Football in 2011 was dominated by events off the field rather than on it as headlines were dominated by allegations of corruption and bribery at Fifa.
Barcelona and Lionel Messi continued to provide some of the most sparkling performances in the sport’s long history and Uruguay further overshadowed Brazil and Argentina at the top of the South American game, but headlines around the world were dominated by allegations of corruption and bribery at Fifa.
The sport’s governing body was beset by allegations as behind-the-scenes politicking was thrust into the spotlight by the fallout from its 2010 decision to give future World Cup tournaments to Russia and Qatar.
Sepp Blatter was re-elected unopposed as Fifa president but the year was almost out before he announced details of long-promised reforms.
Blatter’s position at the top of Fifa was secured after his only rival for the presidency, Mohamed bin Hammam of Qatar, was forced to withdraw from the June election over bribery allegations that later led to a lifetime ban from the sport.
Blatter has hinted that his new Independent Governance Committee could examine cases including the decision to award the 2018 World Cup to Russia and the 2022 event to Qatar. Even the 10-year-old kickbacks case that led to former Fifa President Joao Havelange’s resignation from the IOC is being picked over.
The 95-year-old Havelange, Blatter’s mentor and predecessor, joined the IOC in 1963 and was its longest-standing member. He resigned in December, days before he faced possible suspension for allegedly taking a $1-million kickback from World Cup marketing deals while Fifa president.
The IOC closed its ethics investigation into Havelange after his resignation.
The appointment of a University of Basel professor—who formerly served on an independent inquiry team examining alleged corruption in the Iraqi oil-for-food program—to spearhead reforms lends credibility to Blatter’s committee.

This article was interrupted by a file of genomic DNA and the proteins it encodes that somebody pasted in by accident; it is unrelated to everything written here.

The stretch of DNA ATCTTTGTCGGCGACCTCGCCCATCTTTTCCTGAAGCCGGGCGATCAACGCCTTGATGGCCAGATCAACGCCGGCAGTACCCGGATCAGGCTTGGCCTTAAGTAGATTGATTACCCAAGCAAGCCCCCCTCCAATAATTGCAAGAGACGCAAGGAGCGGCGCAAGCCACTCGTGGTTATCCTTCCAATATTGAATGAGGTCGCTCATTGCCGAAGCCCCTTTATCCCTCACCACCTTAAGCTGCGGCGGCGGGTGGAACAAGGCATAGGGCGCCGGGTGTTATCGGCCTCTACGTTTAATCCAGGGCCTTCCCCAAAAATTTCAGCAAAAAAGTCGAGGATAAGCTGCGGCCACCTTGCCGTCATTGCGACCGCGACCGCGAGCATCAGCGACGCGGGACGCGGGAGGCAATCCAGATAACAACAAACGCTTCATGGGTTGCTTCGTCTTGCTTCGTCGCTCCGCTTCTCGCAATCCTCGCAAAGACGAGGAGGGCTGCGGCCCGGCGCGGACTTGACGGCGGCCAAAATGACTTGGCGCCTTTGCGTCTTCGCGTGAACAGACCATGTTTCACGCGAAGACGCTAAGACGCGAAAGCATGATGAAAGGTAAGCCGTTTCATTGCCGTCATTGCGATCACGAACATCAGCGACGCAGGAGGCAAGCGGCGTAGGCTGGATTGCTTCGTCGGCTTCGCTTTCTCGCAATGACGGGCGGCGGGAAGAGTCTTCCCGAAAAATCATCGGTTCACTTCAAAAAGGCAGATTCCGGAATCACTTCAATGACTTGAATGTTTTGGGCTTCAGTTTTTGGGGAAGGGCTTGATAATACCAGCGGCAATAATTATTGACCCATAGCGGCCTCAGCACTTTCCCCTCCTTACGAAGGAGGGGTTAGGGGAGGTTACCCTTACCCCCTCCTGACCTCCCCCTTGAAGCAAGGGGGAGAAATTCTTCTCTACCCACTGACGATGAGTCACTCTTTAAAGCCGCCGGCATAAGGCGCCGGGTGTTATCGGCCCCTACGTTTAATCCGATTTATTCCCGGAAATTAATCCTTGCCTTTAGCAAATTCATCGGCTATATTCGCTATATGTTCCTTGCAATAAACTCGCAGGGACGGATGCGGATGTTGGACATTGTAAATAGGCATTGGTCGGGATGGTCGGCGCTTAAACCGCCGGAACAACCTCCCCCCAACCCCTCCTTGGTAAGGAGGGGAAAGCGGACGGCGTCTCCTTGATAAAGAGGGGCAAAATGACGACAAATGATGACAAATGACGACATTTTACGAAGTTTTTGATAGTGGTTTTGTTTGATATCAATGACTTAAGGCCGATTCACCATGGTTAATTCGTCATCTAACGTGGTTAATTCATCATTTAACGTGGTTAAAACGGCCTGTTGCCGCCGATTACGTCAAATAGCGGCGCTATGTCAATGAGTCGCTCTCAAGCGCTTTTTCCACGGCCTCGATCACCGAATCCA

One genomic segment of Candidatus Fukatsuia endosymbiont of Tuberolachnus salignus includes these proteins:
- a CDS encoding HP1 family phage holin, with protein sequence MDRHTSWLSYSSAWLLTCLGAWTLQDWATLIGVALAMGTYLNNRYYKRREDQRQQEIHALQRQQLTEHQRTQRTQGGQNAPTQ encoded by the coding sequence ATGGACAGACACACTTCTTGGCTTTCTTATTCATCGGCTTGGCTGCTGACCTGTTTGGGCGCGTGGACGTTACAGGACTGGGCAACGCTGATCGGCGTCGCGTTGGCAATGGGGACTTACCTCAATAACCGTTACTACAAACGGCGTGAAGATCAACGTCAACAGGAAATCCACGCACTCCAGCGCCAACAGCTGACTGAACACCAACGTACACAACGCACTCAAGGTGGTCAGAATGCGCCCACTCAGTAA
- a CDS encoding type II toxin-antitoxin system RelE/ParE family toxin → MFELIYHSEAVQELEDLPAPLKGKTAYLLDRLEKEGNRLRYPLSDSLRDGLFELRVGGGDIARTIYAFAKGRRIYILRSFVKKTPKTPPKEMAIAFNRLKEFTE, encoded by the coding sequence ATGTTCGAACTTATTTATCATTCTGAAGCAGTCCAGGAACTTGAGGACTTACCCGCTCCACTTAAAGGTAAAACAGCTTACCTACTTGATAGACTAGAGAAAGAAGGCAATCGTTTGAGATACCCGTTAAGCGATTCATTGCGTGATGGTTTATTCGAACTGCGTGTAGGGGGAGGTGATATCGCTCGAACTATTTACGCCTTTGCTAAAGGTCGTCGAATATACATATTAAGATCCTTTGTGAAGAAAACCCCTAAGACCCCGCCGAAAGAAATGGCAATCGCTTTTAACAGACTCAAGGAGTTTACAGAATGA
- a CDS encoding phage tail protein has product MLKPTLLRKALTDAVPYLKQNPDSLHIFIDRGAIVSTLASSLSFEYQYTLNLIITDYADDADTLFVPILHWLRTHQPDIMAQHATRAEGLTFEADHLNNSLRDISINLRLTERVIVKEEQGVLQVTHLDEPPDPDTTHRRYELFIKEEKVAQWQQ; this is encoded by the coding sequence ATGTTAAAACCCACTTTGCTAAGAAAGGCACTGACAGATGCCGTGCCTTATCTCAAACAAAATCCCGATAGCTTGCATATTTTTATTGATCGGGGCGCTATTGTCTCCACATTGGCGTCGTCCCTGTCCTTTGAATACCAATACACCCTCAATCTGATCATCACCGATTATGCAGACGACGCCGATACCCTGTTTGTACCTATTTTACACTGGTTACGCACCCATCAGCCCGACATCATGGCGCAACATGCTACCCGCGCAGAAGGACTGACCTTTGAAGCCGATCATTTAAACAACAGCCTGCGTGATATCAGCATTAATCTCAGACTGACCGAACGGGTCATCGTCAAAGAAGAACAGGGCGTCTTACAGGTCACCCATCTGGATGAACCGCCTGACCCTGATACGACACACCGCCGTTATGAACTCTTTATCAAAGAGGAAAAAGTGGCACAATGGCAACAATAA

But whether a body widely criticised for a lack of transparency and accountability can be persuaded of the need for comprehensive change remains to be seen.
Blatter was forced to apologise in November for causing outrage among players, officials and even sponsors by suggesting that racial incidents between players on the field could be settled by a handshake at the end of a game.
The topic of racism surfaced several times through the year, with England captain John Terry and Uruguay forward Luis Suarez both accused of abusing opponents, while France coach Laurent Blanc came close to resigning following a row about quotas at training academies.
Blanc acknowledged that his crude language in a conversation with French Football Federation colleagues was wrong and offensive but said the debate over whether dual nationals of African descent should be in the French system remained valid.
Blanc was cleared of discrimination by the FFF.
Another immediate challenge facing Blatter and Fifa is the state of Brazil’s preparations to host the 2014 World Cup, which are mired in infighting, corruption allegations and a simple lack of progress.
Organising committee head Ricardo Teixeira—himself linked to the ISL kickback case that claimed Havelange—was embroiled in allegations of bribery and money laundering that saw Brazil sports minister Orlando Silva forced out in October.